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Young people entering job market do not feel heard, says network of young leaders

16 June 2020 - 10:42 By Shonisani Tshikalange
The collective opinion of the youth panel was that students and young people just entering the job market in SA do not feel heard and they resent older generations (like politicians) making decisions that affect them without consulting them or really listening to their concerns.
The collective opinion of the youth panel was that students and young people just entering the job market in SA do not feel heard and they resent older generations (like politicians) making decisions that affect them without consulting them or really listening to their concerns.
Image: Eugene Coetzee

Young people entering the job market in SA do not feel heard and they resent those from older generations, such as politicians, making decisions that affect them without consulting them or really listening to their concerns, says a network of young leaders, Active! Change Drivers.

In an online panel discussion held recently, activators explored, among others, being burdened by the economic fallout from Covid-19.

Ntsikayam Maweni, a final-year student in politics and African languages, believes that the youth in SA are up to the challenge of building a new world post-Covid.

“We have reached the end of the politics of the ‘TRC’ (Truth and Reconciliation Commission) and the ‘Rainbow Nation’. We are the youth of today. We find ourselves in spaces where we are carrying hopes and dreams that are not originally ours, that we fetched from the youth of 1976, or the #feesmustfall era, and we are still trying to figure out what our individual hopes and dreams are,” said Maweni.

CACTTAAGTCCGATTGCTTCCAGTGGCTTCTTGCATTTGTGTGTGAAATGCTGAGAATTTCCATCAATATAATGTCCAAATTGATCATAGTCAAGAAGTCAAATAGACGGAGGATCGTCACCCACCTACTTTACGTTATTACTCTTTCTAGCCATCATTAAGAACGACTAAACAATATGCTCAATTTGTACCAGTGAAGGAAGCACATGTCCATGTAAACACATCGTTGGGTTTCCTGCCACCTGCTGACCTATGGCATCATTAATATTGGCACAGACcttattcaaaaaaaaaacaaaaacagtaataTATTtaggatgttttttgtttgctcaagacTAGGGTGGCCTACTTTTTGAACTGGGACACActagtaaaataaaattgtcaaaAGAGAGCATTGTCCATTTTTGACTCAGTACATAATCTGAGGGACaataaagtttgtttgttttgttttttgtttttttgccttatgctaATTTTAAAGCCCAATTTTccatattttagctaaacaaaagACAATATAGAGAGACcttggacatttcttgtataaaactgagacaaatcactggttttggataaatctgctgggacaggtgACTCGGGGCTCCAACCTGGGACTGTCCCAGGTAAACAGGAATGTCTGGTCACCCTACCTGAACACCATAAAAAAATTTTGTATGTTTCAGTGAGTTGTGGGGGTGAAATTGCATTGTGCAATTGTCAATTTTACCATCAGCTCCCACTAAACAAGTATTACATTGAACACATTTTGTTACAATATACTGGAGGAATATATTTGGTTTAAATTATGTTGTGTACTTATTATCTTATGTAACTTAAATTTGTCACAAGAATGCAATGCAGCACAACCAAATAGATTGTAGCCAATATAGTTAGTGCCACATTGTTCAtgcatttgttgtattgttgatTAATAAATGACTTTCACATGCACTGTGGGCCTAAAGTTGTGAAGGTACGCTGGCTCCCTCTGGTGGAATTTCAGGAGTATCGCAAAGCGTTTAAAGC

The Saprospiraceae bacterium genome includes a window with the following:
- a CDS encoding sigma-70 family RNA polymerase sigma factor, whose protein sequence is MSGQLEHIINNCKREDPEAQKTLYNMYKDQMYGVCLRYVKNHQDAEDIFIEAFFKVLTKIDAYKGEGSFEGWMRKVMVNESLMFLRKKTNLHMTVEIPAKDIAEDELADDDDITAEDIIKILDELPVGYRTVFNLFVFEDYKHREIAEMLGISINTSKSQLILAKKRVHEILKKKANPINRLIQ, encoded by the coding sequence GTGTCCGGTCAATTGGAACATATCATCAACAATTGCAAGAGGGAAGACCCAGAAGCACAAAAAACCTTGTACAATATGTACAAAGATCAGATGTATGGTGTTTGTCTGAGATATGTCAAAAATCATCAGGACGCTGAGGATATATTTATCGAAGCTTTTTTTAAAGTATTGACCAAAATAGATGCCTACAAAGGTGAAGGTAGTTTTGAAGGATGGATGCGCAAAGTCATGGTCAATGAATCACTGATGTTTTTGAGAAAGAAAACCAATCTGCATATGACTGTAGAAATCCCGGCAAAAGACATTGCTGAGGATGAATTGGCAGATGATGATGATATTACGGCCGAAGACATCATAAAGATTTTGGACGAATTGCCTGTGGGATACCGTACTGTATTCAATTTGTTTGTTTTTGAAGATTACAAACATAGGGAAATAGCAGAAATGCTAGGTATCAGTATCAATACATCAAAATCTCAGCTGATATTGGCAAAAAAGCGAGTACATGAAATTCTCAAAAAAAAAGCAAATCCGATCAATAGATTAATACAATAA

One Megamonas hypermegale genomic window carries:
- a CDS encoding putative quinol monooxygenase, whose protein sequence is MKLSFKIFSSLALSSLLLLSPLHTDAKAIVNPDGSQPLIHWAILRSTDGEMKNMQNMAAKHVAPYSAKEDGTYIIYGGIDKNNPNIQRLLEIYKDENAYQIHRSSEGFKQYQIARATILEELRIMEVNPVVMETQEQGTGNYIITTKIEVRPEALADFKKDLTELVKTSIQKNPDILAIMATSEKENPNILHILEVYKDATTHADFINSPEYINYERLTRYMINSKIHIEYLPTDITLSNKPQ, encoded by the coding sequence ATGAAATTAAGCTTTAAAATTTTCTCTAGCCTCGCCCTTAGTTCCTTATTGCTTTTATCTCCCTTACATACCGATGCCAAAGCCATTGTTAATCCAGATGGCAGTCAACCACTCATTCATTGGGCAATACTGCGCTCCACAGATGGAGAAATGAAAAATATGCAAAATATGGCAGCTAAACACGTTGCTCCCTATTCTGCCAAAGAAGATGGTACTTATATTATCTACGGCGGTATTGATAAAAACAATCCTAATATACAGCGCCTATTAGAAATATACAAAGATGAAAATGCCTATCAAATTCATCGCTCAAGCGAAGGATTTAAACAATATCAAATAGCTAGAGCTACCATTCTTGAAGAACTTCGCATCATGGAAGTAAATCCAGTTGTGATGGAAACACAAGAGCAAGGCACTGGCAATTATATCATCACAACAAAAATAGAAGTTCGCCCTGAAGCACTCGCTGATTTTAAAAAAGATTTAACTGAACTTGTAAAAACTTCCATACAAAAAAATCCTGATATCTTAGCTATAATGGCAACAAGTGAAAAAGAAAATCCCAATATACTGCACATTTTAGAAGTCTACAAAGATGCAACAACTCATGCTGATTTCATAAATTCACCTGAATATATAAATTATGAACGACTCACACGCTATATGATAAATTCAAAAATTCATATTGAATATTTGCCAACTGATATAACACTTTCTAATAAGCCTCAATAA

Maweni said the voices of youths dominate on social media.

“We are not really locked up in terms of our thoughts. We have media platforms where we can voice our thoughts on the pandemic. This is not permanent. Young people can use this time to revamp themselves.” Said Maweni.

Eliene Scott worries that the youth of SA are too reactionary and only getting emotional about the topic of the day.

“We have a greater opportunity than the youth of 1976 — social media has the power to mobilise far greater numbers than what was mobilised back in the day. Our problem is that we are entitled as young people. We are not silenced. We need to start the narrative to create change in the country. We need to acknowledge that we have a greater advantage than in 1976,” said Scott.

Scott, who is on the SRC at her tertiary institution, feels strongly that the youth are not sufficiently using their power on social media.

“Social media could be used to advance our power but it isn’t. Social media is also a place of insult. There is so much potential for the platforms to be used for the greater good, but it does not mean we have any power because we have failed to use it, our power is either limited or coincidental.”

Alfred Claasen said the dreams of the youth are being interrupted by social issues that existed before Covid-19 and will exist after Covid-19.

Claasen said his dreams were about a principled and ethical society in which the youth could thrive.


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